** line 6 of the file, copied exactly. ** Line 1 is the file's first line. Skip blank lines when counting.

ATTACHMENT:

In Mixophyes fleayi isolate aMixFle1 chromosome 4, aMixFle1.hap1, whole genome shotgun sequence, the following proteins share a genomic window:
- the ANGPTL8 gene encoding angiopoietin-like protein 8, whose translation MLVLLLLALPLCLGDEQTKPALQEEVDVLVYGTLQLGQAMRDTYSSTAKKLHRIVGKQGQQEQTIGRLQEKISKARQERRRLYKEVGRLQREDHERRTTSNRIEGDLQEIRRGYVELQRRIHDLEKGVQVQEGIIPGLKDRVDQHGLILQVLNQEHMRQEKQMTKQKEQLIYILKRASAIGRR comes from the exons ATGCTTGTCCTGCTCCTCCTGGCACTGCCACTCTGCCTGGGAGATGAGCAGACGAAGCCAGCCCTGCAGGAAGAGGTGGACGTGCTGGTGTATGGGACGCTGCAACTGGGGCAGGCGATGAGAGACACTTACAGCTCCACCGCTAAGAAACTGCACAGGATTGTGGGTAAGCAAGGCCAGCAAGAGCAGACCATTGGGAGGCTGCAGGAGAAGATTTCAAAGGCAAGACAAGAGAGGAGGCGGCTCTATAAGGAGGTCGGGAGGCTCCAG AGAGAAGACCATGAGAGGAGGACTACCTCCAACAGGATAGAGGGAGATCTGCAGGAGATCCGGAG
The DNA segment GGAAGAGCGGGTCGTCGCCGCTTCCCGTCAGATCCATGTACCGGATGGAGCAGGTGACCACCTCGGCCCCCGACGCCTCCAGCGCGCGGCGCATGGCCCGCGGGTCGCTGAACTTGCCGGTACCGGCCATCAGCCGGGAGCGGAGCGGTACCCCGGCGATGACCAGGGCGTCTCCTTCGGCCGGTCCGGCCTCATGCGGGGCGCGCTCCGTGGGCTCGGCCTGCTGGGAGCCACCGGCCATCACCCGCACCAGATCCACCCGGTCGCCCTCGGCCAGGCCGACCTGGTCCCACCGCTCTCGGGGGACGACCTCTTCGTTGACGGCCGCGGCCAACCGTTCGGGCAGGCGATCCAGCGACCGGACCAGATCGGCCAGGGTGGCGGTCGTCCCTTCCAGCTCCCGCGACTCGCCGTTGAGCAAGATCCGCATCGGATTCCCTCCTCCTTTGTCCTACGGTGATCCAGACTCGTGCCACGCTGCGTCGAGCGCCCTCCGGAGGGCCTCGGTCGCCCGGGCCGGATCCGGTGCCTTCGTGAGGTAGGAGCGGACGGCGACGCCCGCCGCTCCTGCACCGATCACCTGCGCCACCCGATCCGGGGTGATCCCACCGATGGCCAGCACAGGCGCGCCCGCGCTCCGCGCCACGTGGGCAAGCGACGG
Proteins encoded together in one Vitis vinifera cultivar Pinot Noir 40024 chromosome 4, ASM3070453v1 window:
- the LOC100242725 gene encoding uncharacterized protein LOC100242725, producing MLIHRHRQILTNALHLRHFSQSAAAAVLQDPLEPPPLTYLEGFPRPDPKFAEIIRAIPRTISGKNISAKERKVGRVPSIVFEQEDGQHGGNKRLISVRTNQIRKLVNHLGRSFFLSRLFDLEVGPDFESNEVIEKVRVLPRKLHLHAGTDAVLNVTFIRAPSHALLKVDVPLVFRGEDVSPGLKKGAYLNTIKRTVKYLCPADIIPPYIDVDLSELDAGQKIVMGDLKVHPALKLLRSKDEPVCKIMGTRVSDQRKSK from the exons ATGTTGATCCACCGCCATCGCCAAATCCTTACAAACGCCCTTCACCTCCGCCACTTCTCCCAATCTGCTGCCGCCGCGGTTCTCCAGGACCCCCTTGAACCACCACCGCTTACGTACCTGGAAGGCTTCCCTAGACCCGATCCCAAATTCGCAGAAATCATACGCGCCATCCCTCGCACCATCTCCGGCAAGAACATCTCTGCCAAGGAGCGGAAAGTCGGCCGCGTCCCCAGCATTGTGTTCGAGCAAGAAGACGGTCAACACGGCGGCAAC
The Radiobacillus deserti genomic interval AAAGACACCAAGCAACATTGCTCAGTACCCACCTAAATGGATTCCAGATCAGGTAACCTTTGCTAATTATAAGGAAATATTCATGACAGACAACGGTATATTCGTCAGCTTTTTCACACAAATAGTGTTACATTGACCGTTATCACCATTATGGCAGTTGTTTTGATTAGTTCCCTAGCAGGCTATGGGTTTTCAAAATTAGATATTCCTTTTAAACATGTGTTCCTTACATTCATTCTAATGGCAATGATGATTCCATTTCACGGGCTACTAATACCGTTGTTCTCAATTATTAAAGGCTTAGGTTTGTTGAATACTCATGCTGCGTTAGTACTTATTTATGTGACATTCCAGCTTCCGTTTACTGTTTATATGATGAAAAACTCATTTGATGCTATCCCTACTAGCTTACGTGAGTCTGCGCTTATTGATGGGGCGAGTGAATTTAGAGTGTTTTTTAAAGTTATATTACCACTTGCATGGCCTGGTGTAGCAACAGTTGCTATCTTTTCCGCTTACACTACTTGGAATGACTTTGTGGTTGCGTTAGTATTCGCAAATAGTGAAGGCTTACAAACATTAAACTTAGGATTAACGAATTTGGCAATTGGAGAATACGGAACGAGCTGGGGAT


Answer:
The Radiobacillus deserti genomic interval AAAGACACCAAGCAACATTGCTCAGTACCCACCTAAATGGATTCCAGATCAGGTAACCTTTGCTAATTATAAGGAAATATTCATGACAGACAACGGTATATTCGTCAGCTTTTTCACACAAATAGTGTTACATTGACCGTTATCACCATTATGGCAGTTGTTTTGATTAGTTCCCTAGCAGGCTATGGGTTTTCAAAATTAGATATTCCTTTTAAACATGTGTTCCTTACATTCATTCTAATGGCAATGATGATTCCATTTCACGGGCTACTAATACCGTTGTTCTCAATTATTAAAGGCTTAGGTTTGTTGAATACTCATGCTGCGTTAGTACTTATTTATGTGACATTCCAGCTTCCGTTTACTGTTTATATGATGAAAAACTCATTTGATGCTATCCCTACTAGCTTACGTGAGTCTGCGCTTATTGATGGGGCGAGTGAATTTAGAGTGTTTTTTAAAGTTATATTACCACTTGCATGGCCTGGTGTAGCAACAGTTGCTATCTTTTCCGCTTACACTACTTGGAATGACTTTGTGGTTGCGTTAGTATTCGCAAATAGTGAAGGCTTACAAACATTAAACTTAGGATTAACGAATTTGGCAATTGGAGAATACGGAACGAGCTGGGGAT